A year in literary Mayfair & St James’s
Since opening on Curzon Street in 1936, Heywood Hill has established itself as one of London’s leading literary institutions, extending its bookish expertise to assist readers all over the world. In celebration of the inaugural Mayfair & St James’ Literary Festival, the bookshop invites its customers to explore the local area it calls home. A Year in Literary Mayfair & St James’s is a new and special iteration of the shop’s famous bespoke subscription service, A Year in Books. Priced at £195 and including a mix of hardback and paperback books, each of the titles has been specially selected to provide readers with an imaginative tour of Mayfair & St James’s, demonstrating the area’s rich contribution to literature in the twentieth century and beyond.
- At Bertram’s Hotel, Agatha Christie
Miss Marple books into Bertram’s hoping for rest and relaxation, but beneath the establishment’s veneer of refinement, violence lurks… Not so at Mayfair’s Brown’s Hotel, though, where Christie regularly stayed on her own visits to London, and which is widely believed to have inspired this crime classic.
- The House on Half Moon Street, Alex Reeve
As its title suggests, Reeve’s debut work of crime fiction, published earlier this year, takes as its setting the murky streets of Victorian Mayfair. It follows a young coroner who becomes embroiled in a murder investigation, whilst also concealing secrets of his own…
- The Pursuit of Love, Nancy Mitford
Mitford’s most famous and most brilliant novel was written during her tenure as a bookseller at Heywood Hill in the 1940s. With connections both to high society and the literary elite, Mitford drew many of her contemporaries to the shop, helping secure its reputation as a London cultural institution.
- 4. A Question of Upbringing, Anthony Powell
Another famous Mayfair resident, Powell rented a flat in Shepherd Market. This is the opening title of his most famous work, the twelve volume A Dance to the Music of Time, a social comedy examining the passions and politics of twentieth century bohemian England.
- Moonraker, Ian Fleming
Fleming himself was born in Mayfair, and his spy hero James Bond spends much of his time at the then MI5 headquarters on Curzon Street. This novel features a memorable Bridge scene which takes place in fictional gentlemen’s club Blades, thought to be located close to real-life St James’s club, Pratts.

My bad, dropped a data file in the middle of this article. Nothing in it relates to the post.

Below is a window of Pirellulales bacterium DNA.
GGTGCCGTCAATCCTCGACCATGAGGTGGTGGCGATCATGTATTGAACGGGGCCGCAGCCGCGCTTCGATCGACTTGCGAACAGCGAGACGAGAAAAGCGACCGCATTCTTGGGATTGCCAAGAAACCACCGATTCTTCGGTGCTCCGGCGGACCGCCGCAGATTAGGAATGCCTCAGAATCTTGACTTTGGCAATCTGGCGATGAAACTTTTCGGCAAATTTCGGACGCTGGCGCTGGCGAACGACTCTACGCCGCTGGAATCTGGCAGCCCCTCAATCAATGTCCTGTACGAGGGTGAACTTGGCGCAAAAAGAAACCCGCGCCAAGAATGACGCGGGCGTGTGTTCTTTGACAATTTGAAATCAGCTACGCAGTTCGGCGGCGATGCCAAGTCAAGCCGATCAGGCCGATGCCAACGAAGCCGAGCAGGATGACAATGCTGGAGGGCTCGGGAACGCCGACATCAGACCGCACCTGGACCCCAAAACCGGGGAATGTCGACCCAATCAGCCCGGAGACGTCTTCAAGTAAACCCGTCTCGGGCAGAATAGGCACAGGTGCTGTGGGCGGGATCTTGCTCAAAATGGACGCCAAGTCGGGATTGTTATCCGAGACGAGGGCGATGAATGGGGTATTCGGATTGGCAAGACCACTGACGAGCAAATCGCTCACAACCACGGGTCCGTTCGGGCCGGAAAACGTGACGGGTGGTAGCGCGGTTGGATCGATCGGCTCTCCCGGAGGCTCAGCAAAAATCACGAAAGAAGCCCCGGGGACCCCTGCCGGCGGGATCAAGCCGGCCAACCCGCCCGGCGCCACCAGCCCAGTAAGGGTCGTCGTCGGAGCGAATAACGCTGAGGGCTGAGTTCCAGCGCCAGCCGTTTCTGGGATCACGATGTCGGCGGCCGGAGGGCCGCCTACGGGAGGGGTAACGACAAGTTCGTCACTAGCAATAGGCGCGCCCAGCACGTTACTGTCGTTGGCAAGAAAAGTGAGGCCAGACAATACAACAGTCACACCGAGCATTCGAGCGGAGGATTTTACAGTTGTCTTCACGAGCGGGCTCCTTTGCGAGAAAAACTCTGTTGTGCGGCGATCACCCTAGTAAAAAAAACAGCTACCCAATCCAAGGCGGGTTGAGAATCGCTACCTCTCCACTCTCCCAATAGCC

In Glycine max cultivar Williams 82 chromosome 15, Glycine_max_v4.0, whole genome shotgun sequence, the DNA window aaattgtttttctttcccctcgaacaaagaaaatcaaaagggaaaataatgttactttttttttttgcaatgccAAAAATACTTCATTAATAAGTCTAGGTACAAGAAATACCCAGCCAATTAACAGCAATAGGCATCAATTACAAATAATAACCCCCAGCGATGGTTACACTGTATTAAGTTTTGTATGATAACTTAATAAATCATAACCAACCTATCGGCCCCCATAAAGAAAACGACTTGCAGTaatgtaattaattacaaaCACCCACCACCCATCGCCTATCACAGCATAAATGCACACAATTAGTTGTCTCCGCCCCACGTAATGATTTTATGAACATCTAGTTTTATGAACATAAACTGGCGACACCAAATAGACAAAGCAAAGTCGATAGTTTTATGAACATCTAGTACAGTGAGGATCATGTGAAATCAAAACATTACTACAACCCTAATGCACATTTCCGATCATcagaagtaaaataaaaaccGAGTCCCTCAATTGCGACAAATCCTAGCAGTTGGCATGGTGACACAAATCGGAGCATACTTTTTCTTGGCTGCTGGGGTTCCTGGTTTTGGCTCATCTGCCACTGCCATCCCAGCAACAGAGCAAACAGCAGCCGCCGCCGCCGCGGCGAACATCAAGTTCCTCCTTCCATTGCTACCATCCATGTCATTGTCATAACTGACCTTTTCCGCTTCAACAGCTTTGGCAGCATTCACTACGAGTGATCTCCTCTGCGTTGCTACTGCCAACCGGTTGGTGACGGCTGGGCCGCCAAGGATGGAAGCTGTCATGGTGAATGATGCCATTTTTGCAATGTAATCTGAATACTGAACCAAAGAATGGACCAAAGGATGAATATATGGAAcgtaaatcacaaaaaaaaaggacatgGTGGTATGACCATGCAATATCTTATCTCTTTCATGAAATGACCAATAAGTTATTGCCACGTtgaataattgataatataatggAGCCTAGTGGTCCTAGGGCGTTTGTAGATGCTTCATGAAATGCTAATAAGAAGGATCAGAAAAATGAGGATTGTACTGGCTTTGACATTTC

- Joy in the Morning, P. G. Wodehouse
Perhaps best beloved of Mayfair’s imaginary locals is quintessential English chap Bertie Wooster, who, along with his faithful servant Jeeves, resides in Berkeley Mansions, Berkeley Square. This particular instalment of their adventures is a house favourite at Heywood Hill.
- The Broken Road, Patrick Leigh Fermor
Along with his wife Joan, Patrick Leigh Fermor lived above Heywood Hill’s shop on Curzon Street in the 1940s. This most recent instalment of Leigh Fermor’s travel writing, published posthumously in 2013, narrates the final stages of his journey on foot across Europe.
- Regency Buck, Georgette Heyer
Heyer’s Regency romances make great imaginative use of the St James’ club scene in the 17th century. This novel marks her first foray into the period and is the only one to feature as a character the infamous dandy Beau Brummell, whose statue stands on Jermyn Street.
- Vile Bodies, Evelyn Waugh
As a ‘Bright Young Thing’, Waugh wiled many an hour away in the clubs of Mayfair and St James’s, and was also a regular customer at Heywood Hill. This novel both glamourises and satirises the roaring twenties club scene which defined the area in that era.
- Possession, A S Byatt
The jewel in the crown of St James’s literary landmarks is The London Library, which takes a starring role in the opening of this novel, when a long-lost letter from a Victorian poet is discovered in the pages of a rare old book from its shelves.
- Whose Body?, Dorothy L. Sayers
Sayers’ inimitable amateur sleuth Lord Peter Wimsey is another much-loved fictional Mayfair resident, famously dwelling at 110A Piccadilly. This novel marks Wimsey’s premier literary outing, in which an unidentified corpse appears in the bathtub of a London flat.
- Damage, Josephine Hart
One of the inspirations behind the Mayfair & St James’s Literary Festival, Josephine Hart was a Mayfair resident, best-selling author, and passionate advocate for poetry and literature, who founded the British Library’s Poetry Hour. This, her debut novel, follows the obsessive love affair and subsequent downfall of a British politician.